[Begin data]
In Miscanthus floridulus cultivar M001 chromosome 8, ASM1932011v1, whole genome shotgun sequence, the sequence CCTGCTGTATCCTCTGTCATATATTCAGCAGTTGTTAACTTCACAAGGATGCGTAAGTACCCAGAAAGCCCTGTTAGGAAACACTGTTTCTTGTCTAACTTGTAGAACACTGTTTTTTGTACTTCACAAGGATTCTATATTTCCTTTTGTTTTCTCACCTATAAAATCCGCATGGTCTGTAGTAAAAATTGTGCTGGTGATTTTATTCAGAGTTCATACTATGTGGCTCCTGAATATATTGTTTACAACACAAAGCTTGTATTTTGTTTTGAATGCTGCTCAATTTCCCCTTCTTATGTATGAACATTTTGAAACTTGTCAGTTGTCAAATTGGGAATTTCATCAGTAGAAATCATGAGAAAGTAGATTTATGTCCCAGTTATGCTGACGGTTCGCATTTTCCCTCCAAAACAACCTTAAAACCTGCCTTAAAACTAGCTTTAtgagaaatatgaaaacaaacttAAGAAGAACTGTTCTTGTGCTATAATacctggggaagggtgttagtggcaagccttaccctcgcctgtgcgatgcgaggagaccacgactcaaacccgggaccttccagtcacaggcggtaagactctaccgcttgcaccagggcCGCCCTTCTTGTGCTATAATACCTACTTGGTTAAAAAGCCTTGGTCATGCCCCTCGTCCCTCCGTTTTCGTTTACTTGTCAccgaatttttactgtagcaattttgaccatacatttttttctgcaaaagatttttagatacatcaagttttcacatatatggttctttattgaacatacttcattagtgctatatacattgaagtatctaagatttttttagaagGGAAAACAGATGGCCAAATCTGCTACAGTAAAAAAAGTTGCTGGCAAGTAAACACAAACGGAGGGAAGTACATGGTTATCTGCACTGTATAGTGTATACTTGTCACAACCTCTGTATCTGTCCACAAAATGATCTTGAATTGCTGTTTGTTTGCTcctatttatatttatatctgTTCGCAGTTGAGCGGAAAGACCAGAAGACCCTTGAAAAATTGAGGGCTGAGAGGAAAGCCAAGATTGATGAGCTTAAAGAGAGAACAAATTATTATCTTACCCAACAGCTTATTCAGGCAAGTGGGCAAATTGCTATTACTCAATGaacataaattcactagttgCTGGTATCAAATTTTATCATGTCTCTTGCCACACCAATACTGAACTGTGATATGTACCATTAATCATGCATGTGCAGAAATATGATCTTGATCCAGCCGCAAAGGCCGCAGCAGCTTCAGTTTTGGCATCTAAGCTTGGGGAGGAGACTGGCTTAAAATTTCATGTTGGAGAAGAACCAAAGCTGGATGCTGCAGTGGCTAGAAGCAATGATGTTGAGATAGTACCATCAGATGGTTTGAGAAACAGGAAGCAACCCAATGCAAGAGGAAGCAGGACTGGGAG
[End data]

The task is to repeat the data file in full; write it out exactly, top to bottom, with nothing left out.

In Miscanthus floridulus cultivar M001 chromosome 8, ASM1932011v1, whole genome shotgun sequence, the sequence CCTGCTGTATCCTCTGTCATATATTCAGCAGTTGTTAACTTCACAAGGATGCGTAAGTACCCAGAAAGCCCTGTTAGGAAACACTGTTTCTTGTCTAACTTGTAGAACACTGTTTTTTGTACTTCACAAGGATTCTATATTTCCTTTTGTTTTCTCACCTATAAAATCCGCATGGTCTGTAGTAAAAATTGTGCTGGTGATTTTATTCAGAGTTCATACTATGTGGCTCCTGAATATATTGTTTACAACACAAAGCTTGTATTTTGTTTTGAATGCTGCTCAATTTCCCCTTCTTATGTATGAACATTTTGAAACTTGTCAGTTGTCAAATTGGGAATTTCATCAGTAGAAATCATGAGAAAGTAGATTTATGTCCCAGTTATGCTGACGGTTCGCATTTTCCCTCCAAAACAACCTTAAAACCTGCCTTAAAACTAGCTTTAtgagaaatatgaaaacaaacttAAGAAGAACTGTTCTTGTGCTATAATacctggggaagggtgttagtggcaagccttaccctcgcctgtgcgatgcgaggagaccacgactcaaacccgggaccttccagtcacaggcggtaagactctaccgcttgcaccagggcCGCCCTTCTTGTGCTATAATACCTACTTGGTTAAAAAGCCTTGGTCATGCCCCTCGTCCCTCCGTTTTCGTTTACTTGTCAccgaatttttactgtagcaattttgaccatacatttttttctgcaaaagatttttagatacatcaagttttcacatatatggttctttattgaacatacttcattagtgctatatacattgaagtatctaagatttttttagaagGGAAAACAGATGGCCAAATCTGCTACAGTAAAAAAAGTTGCTGGCAAGTAAACACAAACGGAGGGAAGTACATGGTTATCTGCACTGTATAGTGTATACTTGTCACAACCTCTGTATCTGTCCACAAAATGATCTTGAATTGCTGTTTGTTTGCTcctatttatatttatatctgTTCGCAGTTGAGCGGAAAGACCAGAAGACCCTTGAAAAATTGAGGGCTGAGAGGAAAGCCAAGATTGATGAGCTTAAAGAGAGAACAAATTATTATCTTACCCAACAGCTTATTCAGGCAAGTGGGCAAATTGCTATTACTCAATGaacataaattcactagttgCTGGTATCAAATTTTATCATGTCTCTTGCCACACCAATACTGAACTGTGATATGTACCATTAATCATGCATGTGCAGAAATATGATCTTGATCCAGCCGCAAAGGCCGCAGCAGCTTCAGTTTTGGCATCTAAGCTTGGGGAGGAGACTGGCTTAAAATTTCATGTTGGAGAAGAACCAAAGCTGGATGCTGCAGTGGCTAGAAGCAATGATGTTGAGATAGTACCATCAGATGGTTTGAGAAACAGGAAGCAACCCAATGCAAGAGGAAGCAGGACTGGGAG